I recently read my first novel on my iPhone. I still can't believe it. Yes, it is a small screen, but when you are truly captivated by the story, it doesn't matter. I read Unbroken: A World War II Story of Survival, Resilience, and Redemption by Laura Hillenbrand as part of a book club for work. It was a wonderful book and I highly recommend it. I liked the fact that I always had the book with me and could read a few minutes here or there since my schedule is a bit crazy right now. I thought it would be a little tough on the eyes, but I played with the settings until the page was more of a beige than bright white and a little dimmer. (I must confess that while I enjoyed the experience, I want an iPad even more so that I have a bigger screen!). I did have some trouble flipping back and forth between the story and hyperlinked notes. Overall, I can see the appeal and ease of using ebooks for pleasure reading. While I'm getting on the ebook bandwagon, I don't have an ereader yet, which always surprises people. But I'm a librarian - shouldn't I have one? When I was interviewing for my current position, one of the administrators asked which ereader I had and his look of surprise was priceless when I said I didn't have one. I clarified that I want an iPad since they are more versatile and can use the apps for the major vendors such as Amazon and Barnes & Noble. Once Adobe and Apple get the Flash issue straightened out (and I have a few dollars) I'll get the iPad.
I keep reading articles about how college students will choose a physical textbook over an ebook even if it is cheaper. While the thought of not carrying around textbooks is appealing, there are some concerns about e-textbooks that lead me to believe the technology just isn't quite there yet to eliminate all print textbooks.
- Staring a a screen all day is physically and mentally draining.
- The battery life of laptops and ereaders may not last through hours of classes and library time - there are only so many outlets in classrooms.
- Some subjects (business, math, science) require the regular use of tables and other appendices in the back of the book. It may be difficult to read the charts depending the size of the ereader and it may be easier to flip back and forth with a physical book
Elimination of libraries
As the great "we don't need libraries anymore" debate rages on, I can't help wondering if the wording in the discussion is simply wrong. Libraries aren't going away; the format is simply changing. Every so often a university grabs headlines by claiming that they are eliminating the library and going completely online. Some applaud the advancement, while others lament the elimination of the cherished print collection. Ironically, the same people who protest the elimination of physical books celebrated the implementation of electronic journals. Oh, the access! they cried. Are these journals different now that they are accessed online? No, they are the same. And so are the books that are now ebooks. Do books make a library or is it something else?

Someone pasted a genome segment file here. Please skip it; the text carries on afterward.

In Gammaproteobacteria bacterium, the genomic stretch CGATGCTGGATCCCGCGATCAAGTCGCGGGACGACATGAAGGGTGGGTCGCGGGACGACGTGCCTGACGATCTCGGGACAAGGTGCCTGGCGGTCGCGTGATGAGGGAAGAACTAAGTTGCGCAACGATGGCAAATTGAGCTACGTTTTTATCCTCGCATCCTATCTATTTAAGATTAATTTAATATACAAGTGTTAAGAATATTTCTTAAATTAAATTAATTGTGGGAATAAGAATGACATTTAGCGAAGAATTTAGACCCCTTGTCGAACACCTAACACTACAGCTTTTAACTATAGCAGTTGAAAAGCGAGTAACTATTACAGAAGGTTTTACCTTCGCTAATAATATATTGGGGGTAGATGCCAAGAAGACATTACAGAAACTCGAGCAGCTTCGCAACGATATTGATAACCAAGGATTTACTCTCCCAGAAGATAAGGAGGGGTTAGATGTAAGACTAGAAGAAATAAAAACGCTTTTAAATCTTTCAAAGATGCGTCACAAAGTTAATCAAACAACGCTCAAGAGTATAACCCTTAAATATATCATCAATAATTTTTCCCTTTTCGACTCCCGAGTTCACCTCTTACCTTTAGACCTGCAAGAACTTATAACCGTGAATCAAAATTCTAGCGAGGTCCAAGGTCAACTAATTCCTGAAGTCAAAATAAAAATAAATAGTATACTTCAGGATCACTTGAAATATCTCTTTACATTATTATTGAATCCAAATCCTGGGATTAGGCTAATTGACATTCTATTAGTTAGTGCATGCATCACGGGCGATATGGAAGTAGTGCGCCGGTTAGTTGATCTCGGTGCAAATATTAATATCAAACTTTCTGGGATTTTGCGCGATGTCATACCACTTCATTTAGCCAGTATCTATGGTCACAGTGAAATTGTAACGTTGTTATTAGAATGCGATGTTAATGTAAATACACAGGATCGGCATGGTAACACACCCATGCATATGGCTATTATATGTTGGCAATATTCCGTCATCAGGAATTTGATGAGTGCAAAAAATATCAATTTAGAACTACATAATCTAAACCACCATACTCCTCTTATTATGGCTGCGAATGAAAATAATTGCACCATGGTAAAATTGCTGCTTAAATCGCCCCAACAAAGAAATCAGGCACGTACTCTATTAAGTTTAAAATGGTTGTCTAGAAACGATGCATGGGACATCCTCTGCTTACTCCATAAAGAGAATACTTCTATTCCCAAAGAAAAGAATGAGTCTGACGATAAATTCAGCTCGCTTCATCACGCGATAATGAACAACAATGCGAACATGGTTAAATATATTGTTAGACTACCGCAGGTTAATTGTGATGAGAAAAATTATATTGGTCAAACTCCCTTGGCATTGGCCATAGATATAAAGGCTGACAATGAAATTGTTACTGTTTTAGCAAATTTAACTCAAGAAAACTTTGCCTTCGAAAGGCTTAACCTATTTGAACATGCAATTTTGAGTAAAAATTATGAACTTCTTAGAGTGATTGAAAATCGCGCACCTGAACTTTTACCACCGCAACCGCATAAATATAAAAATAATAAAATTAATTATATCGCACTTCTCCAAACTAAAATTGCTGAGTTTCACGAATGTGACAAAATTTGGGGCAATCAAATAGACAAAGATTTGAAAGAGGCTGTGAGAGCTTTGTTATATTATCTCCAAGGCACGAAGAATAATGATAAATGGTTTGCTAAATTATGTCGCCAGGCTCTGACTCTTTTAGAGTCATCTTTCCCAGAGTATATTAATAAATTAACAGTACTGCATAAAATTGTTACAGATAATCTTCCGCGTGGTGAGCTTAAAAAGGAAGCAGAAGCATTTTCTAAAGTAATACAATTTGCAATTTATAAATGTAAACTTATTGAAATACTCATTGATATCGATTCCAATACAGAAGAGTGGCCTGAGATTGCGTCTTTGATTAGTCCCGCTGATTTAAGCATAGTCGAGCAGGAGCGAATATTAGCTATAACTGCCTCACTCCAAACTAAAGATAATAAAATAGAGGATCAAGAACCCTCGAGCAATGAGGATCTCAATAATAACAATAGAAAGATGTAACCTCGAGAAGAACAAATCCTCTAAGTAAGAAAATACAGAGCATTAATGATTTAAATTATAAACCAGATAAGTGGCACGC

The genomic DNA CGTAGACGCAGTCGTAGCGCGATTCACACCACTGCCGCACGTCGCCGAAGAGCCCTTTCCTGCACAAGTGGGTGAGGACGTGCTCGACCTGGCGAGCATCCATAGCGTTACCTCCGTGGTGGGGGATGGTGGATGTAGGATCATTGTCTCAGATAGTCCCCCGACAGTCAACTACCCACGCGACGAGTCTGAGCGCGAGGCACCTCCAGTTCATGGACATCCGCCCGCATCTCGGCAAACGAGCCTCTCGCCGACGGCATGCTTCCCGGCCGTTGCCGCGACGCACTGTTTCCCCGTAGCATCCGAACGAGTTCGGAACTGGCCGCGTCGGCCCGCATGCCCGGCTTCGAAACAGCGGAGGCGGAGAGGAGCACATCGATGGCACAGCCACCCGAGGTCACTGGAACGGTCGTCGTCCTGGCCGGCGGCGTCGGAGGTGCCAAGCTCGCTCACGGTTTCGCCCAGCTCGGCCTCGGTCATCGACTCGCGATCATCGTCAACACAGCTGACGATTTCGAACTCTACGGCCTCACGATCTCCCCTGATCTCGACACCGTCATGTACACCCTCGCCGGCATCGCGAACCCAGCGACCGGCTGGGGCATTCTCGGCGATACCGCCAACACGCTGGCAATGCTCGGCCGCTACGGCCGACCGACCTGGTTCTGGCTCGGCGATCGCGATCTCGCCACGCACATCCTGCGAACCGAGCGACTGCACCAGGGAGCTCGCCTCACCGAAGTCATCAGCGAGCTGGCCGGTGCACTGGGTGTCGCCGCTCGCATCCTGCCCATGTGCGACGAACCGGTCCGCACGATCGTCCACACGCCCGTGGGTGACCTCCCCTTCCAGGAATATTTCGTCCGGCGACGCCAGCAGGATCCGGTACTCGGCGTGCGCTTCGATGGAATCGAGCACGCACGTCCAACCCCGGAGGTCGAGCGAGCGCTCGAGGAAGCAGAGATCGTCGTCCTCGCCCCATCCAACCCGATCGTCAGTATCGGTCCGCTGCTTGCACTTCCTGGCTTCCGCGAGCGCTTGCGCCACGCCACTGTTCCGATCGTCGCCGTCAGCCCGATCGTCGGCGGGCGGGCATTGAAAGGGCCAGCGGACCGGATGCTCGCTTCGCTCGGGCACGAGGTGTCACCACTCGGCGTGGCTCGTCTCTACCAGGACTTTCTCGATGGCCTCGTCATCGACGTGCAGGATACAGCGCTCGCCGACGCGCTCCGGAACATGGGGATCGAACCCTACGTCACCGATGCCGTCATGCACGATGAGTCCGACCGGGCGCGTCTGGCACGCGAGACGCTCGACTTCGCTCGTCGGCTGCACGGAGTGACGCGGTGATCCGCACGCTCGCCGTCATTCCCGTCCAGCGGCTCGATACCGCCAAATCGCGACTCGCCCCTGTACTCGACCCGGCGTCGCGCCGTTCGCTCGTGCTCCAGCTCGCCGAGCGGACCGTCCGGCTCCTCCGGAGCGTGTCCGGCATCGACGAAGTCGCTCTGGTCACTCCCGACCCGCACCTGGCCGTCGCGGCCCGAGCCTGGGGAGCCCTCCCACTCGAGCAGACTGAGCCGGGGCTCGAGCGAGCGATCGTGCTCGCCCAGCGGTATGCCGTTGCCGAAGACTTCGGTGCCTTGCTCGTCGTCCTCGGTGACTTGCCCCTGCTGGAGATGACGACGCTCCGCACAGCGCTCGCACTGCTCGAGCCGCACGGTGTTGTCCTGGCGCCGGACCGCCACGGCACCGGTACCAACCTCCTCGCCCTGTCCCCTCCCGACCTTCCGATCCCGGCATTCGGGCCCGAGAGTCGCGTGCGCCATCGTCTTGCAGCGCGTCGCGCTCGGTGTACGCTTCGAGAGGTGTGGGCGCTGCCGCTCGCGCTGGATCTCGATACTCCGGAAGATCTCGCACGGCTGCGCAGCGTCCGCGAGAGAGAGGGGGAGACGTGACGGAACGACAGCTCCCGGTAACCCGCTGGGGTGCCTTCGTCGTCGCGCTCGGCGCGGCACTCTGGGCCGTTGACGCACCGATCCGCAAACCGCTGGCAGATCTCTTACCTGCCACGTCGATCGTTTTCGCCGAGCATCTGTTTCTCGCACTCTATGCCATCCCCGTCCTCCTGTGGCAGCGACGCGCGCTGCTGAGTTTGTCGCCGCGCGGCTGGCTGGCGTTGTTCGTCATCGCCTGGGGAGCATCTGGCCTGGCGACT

Does this mean that we should get rid of all libraries in favor of servers and online reference help? No, but perhaps we need to re-evaluate what the definition of a library is. I also believe that there are two discussions happening simultaneously - what the library community believes the definition and future of libraries are and what the lay community believes. And that perspective differs greatly when it comes to print vs online materials. One of the toughest concepts I try to get across to my students is how to cite online sources. First, they need to determine what the source is - book, periodical article, original database article. Then they must determine how they accessed it - print, website, database. It is a two step process that genuinely confuses them because they perceive everything accessed via the Internet to fall under the general umbrella of "online" and don't see the distinctions in formats. The lay community tends makes the following assumption: libraries = books = outdated. That view needs to be changed to: libraries = information regardless of the format = necessary for a free intellectual society.
Education may be the key here. We, as librarians, need to educate our patrons (students, faculty, administrators, public, board) about these differences and what they mean. Perhaps then, when we are all speaking the same e-language, we can begin to figure out (together) what libraries are and what the future holds.